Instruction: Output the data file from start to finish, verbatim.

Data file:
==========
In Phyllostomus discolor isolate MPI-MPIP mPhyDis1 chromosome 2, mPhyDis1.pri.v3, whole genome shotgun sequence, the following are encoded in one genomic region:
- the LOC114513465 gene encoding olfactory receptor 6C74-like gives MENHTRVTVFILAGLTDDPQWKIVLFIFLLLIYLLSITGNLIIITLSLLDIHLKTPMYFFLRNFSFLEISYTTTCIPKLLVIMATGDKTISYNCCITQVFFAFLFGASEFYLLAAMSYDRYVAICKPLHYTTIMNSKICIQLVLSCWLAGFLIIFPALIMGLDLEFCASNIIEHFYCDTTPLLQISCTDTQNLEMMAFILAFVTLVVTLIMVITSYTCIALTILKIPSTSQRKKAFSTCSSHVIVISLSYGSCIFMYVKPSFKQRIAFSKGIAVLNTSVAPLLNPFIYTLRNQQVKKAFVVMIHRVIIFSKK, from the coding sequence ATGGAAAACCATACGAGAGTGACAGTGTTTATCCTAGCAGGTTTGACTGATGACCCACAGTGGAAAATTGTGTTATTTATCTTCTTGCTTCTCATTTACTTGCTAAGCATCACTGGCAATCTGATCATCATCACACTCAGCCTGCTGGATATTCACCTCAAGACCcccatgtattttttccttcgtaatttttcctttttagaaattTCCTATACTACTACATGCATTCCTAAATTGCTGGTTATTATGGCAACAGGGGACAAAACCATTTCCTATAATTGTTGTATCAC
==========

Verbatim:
In Phyllostomus discolor isolate MPI-MPIP mPhyDis1 chromosome 2, mPhyDis1.pri.v3, whole genome shotgun sequence, the following are encoded in one genomic region:
- the LOC114513465 gene encoding olfactory receptor 6C74-like gives MENHTRVTVFILAGLTDDPQWKIVLFIFLLLIYLLSITGNLIIITLSLLDIHLKTPMYFFLRNFSFLEISYTTTCIPKLLVIMATGDKTISYNCCITQVFFAFLFGASEFYLLAAMSYDRYVAICKPLHYTTIMNSKICIQLVLSCWLAGFLIIFPALIMGLDLEFCASNIIEHFYCDTTPLLQISCTDTQNLEMMAFILAFVTLVVTLIMVITSYTCIALTILKIPSTSQRKKAFSTCSSHVIVISLSYGSCIFMYVKPSFKQRIAFSKGIAVLNTSVAPLLNPFIYTLRNQQVKKAFVVMIHRVIIFSKK, from the coding sequence ATGGAAAACCATACGAGAGTGACAGTGTTTATCCTAGCAGGTTTGACTGATGACCCACAGTGGAAAATTGTGTTATTTATCTTCTTGCTTCTCATTTACTTGCTAAGCATCACTGGCAATCTGATCATCATCACACTCAGCCTGCTGGATATTCACCTCAAGACCcccatgtattttttccttcgtaatttttcctttttagaaattTCCTATACTACTACATGCATTCCTAAATTGCTGGTTATTATGGCAACAGGGGACAAAACCATTTCCTATAATTGTTGTATCAC